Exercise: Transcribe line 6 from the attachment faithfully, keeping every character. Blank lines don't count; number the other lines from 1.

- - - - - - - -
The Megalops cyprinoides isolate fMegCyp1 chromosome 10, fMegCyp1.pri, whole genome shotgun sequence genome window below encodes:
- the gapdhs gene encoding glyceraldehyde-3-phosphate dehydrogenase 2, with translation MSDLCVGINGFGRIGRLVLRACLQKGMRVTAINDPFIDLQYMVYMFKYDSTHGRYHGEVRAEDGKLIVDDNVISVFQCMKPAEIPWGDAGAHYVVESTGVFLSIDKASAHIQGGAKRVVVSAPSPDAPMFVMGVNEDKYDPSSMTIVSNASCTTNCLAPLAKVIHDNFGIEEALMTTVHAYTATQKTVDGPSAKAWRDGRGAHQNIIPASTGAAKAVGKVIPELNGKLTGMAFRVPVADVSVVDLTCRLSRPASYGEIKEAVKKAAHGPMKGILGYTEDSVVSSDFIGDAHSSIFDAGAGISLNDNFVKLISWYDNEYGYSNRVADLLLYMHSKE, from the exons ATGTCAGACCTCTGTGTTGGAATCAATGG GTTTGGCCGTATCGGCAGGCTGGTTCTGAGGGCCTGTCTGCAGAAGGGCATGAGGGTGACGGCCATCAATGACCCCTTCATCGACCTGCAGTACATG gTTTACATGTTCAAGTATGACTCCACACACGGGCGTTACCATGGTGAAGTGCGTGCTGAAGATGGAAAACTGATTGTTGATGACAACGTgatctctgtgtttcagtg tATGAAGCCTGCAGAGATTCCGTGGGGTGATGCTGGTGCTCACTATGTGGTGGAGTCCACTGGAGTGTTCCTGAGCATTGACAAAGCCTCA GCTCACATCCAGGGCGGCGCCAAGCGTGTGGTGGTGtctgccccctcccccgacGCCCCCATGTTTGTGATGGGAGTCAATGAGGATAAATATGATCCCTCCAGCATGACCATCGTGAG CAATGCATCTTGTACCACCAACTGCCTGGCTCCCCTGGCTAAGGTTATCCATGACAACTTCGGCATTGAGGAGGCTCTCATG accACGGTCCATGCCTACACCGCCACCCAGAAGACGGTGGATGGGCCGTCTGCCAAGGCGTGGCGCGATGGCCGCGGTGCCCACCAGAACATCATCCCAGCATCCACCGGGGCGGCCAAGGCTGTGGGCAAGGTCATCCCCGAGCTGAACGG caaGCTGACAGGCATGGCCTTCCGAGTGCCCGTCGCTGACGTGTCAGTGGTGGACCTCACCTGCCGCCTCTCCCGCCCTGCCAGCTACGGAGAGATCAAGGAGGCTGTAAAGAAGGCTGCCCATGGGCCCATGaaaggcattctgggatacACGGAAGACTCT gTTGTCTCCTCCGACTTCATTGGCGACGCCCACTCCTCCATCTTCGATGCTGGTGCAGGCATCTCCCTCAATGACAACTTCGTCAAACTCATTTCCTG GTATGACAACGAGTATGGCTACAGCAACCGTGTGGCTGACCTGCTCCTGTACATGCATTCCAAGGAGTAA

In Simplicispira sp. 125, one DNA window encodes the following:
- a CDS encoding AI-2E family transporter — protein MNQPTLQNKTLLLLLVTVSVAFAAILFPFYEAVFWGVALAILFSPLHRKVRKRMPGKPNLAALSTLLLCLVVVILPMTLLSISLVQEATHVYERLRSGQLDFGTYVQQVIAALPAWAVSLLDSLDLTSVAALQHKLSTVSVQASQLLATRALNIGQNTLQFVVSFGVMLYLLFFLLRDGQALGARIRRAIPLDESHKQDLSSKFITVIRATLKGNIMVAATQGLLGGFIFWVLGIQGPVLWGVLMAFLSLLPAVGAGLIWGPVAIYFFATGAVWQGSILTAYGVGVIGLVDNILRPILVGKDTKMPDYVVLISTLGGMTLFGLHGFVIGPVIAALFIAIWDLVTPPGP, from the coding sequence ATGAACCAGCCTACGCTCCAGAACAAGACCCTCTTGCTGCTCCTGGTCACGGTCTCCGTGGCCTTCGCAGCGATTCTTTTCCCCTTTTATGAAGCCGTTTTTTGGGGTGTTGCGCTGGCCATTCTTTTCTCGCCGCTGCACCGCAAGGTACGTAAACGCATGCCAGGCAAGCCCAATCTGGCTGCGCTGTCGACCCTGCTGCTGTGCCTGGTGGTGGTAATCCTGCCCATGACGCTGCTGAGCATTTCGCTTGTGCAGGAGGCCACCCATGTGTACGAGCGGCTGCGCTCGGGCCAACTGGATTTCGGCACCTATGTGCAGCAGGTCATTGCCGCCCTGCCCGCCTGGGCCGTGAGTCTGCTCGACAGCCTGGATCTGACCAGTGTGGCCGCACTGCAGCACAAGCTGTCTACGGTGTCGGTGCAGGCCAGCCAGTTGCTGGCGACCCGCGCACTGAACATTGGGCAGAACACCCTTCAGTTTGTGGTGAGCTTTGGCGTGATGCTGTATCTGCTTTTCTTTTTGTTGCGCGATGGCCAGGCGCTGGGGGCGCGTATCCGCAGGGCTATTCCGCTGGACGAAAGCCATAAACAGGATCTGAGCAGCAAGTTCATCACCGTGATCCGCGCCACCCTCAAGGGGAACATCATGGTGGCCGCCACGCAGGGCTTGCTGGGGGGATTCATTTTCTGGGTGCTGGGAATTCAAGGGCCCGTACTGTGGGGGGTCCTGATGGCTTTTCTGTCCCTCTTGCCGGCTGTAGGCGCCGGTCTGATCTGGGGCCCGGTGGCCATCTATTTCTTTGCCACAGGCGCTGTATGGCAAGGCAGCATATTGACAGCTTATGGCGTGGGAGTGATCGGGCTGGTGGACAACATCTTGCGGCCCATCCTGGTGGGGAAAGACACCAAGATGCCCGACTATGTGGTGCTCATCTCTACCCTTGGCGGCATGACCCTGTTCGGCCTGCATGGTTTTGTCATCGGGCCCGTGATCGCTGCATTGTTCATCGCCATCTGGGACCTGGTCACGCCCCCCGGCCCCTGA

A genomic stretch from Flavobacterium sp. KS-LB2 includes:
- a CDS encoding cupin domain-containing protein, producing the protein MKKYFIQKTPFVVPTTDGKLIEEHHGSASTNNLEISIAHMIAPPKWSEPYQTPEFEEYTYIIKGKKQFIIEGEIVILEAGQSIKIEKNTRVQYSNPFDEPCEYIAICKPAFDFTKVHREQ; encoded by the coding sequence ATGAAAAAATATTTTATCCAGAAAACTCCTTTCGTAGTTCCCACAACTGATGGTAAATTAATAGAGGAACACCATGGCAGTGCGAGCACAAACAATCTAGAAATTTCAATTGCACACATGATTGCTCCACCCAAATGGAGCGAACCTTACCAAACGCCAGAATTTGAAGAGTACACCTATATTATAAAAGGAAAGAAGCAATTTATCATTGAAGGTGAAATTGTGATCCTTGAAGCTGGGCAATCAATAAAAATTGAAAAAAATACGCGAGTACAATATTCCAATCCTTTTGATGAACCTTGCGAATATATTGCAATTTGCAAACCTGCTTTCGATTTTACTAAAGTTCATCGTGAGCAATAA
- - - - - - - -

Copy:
- a CDS encoding cupin domain-containing protein, producing the protein MKKYFIQKTPFVVPTTDGKLIEEHHGSASTNNLEISIAHMIAPPKWSEPYQTPEFEEYTYIIKGKKQFIIEGEIVILEAGQSIKIEKNTRVQYSNPFDEPCEYIAICKPAFDFTKVHREQ; encoded by the coding sequence ATGAAAAAATATTTTATCCAGAAAACTCCTTTCGTAGTTCCCACAACTGATGGTAAATTAATAGAGGAACACCATGGCAGTGCGAGCACAAACAATCTAGAAATTTCAATTGCACACATGATTGCTCCACCCAAATGGAGCGAACCTTACCAAACGCCAGAATTTGAAGAGTACACCTATATTATAAAAGGAAAGAAGCAATTTATCATTGAAGGTGAAATTGTGATCCTTGAAGCTGGGCAATCAATAAAAATTGAAAAAAATACGCGAGTACAATATTCCAATCCTTTTGATGAACCTTGCGAATATATTGCAATTTGCAAACCTGCTTTCGATTTTACTAAAGTTCATCGTGAGCAATAA